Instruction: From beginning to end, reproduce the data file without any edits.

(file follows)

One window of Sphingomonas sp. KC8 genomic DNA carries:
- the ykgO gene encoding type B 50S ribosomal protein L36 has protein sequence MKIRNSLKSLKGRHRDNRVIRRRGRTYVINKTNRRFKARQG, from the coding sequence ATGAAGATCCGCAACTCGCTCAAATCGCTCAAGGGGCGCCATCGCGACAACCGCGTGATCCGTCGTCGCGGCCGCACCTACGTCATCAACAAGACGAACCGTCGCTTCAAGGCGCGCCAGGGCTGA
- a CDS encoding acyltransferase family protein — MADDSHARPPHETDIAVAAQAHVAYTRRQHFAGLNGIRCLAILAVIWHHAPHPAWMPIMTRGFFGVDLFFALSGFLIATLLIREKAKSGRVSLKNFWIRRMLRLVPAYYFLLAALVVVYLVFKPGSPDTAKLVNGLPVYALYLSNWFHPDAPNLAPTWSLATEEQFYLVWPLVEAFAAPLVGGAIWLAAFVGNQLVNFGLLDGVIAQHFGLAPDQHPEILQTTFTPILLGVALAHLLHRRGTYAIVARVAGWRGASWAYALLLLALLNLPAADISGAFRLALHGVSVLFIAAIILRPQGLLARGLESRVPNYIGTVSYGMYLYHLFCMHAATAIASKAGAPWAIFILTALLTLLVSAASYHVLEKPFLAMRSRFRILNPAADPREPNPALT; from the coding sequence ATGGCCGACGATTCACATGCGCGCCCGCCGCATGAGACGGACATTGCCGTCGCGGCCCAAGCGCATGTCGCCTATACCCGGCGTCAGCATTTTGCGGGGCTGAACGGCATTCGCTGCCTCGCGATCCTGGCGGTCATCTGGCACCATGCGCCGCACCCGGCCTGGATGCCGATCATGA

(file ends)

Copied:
One window of Sphingomonas sp. KC8 genomic DNA carries:
- the ykgO gene encoding type B 50S ribosomal protein L36 has protein sequence MKIRNSLKSLKGRHRDNRVIRRRGRTYVINKTNRRFKARQG, from the coding sequence ATGAAGATCCGCAACTCGCTCAAATCGCTCAAGGGGCGCCATCGCGACAACCGCGTGATCCGTCGTCGCGGCCGCACCTACGTCATCAACAAGACGAACCGTCGCTTCAAGGCGCGCCAGGGCTGA
- a CDS encoding acyltransferase family protein — MADDSHARPPHETDIAVAAQAHVAYTRRQHFAGLNGIRCLAILAVIWHHAPHPAWMPIMTRGFFGVDLFFALSGFLIATLLIREKAKSGRVSLKNFWIRRMLRLVPAYYFLLAALVVVYLVFKPGSPDTAKLVNGLPVYALYLSNWFHPDAPNLAPTWSLATEEQFYLVWPLVEAFAAPLVGGAIWLAAFVGNQLVNFGLLDGVIAQHFGLAPDQHPEILQTTFTPILLGVALAHLLHRRGTYAIVARVAGWRGASWAYALLLLALLNLPAADISGAFRLALHGVSVLFIAAIILRPQGLLARGLESRVPNYIGTVSYGMYLYHLFCMHAATAIASKAGAPWAIFILTALLTLLVSAASYHVLEKPFLAMRSRFRILNPAADPREPNPALT; from the coding sequence ATGGCCGACGATTCACATGCGCGCCCGCCGCATGAGACGGACATTGCCGTCGCGGCCCAAGCGCATGTCGCCTATACCCGGCGTCAGCATTTTGCGGGGCTGAACGGCATTCGCTGCCTCGCGATCCTGGCGGTCATCTGGCACCATGCGCCGCACCCGGCCTGGATGCCGATCATGA